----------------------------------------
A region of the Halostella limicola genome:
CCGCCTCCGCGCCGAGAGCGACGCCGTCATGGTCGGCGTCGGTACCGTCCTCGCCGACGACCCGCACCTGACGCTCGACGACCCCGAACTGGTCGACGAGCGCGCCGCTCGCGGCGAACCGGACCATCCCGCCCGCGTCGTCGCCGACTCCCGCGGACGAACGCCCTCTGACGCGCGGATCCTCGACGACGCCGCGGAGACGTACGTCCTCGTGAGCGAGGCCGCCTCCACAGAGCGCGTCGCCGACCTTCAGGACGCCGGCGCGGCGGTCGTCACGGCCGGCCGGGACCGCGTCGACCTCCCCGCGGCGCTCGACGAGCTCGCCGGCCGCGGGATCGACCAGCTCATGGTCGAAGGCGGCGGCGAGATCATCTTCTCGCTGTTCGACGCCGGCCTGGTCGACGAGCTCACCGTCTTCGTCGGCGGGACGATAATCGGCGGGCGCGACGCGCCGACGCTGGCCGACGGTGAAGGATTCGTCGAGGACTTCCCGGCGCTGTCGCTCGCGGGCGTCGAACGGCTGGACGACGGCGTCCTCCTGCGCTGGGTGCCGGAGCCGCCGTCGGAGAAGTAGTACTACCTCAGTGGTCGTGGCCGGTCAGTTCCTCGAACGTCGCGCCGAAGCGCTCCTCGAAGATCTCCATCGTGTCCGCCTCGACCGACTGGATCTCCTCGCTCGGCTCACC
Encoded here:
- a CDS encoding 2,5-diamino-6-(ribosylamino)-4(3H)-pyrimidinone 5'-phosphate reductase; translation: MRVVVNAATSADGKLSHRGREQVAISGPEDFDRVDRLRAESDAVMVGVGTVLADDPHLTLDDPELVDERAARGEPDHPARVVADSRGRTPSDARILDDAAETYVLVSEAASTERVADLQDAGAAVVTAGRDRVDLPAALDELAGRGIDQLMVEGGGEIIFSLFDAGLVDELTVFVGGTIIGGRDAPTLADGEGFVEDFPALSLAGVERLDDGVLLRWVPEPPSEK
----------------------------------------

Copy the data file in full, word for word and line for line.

A region of the Halostella limicola genome:
CCGCCTCCGCGCCGAGAGCGACGCCGTCATGGTCGGCGTCGGTACCGTCCTCGCCGACGACCCGCACCTGACGCTCGACGACCCCGAACTGGTCGACGAGCGCGCCGCTCGCGGCGAACCGGACCATCCCGCCCGCGTCGTCGCCGACTCCCGCGGACGAACGCCCTCTGACGCGCGGATCCTCGACGACGCCGCGGAGACGTACGTCCTCGTGAGCGAGGCCGCCTCCACAGAGCGCGTCGCCGACCTTCAGGACGCCGGCGCGGCGGTCGTCACGGCCGGCCGGGACCGCGTCGACCTCCCCGCGGCGCTCGACGAGCTCGCCGGCCGCGGGATCGACCAGCTCATGGTCGAAGGCGGCGGCGAGATCATCTTCTCGCTGTTCGACGCCGGCCTGGTCGACGAGCTCACCGTCTTCGTCGGCGGGACGATAATCGGCGGGCGCGACGCGCCGACGCTGGCCGACGGTGAAGGATTCGTCGAGGACTTCCCGGCGCTGTCGCTCGCGGGCGTCGAACGGCTGGACGACGGCGTCCTCCTGCGCTGGGTGCCGGAGCCGCCGTCGGAGAAGTAGTACTACCTCAGTGGTCGTGGCCGGTCAGTTCCTCGAACGTCGCGCCGAAGCGCTCCTCGAAGATCTCCATCGTGTCCGCCTCGACCGACTGGATCTCCTCGCTCGGCTCACC
Encoded here:
- a CDS encoding 2,5-diamino-6-(ribosylamino)-4(3H)-pyrimidinone 5'-phosphate reductase; translation: MRVVVNAATSADGKLSHRGREQVAISGPEDFDRVDRLRAESDAVMVGVGTVLADDPHLTLDDPELVDERAARGEPDHPARVVADSRGRTPSDARILDDAAETYVLVSEAASTERVADLQDAGAAVVTAGRDRVDLPAALDELAGRGIDQLMVEGGGEIIFSLFDAGLVDELTVFVGGTIIGGRDAPTLADGEGFVEDFPALSLAGVERLDDGVLLRWVPEPPSEK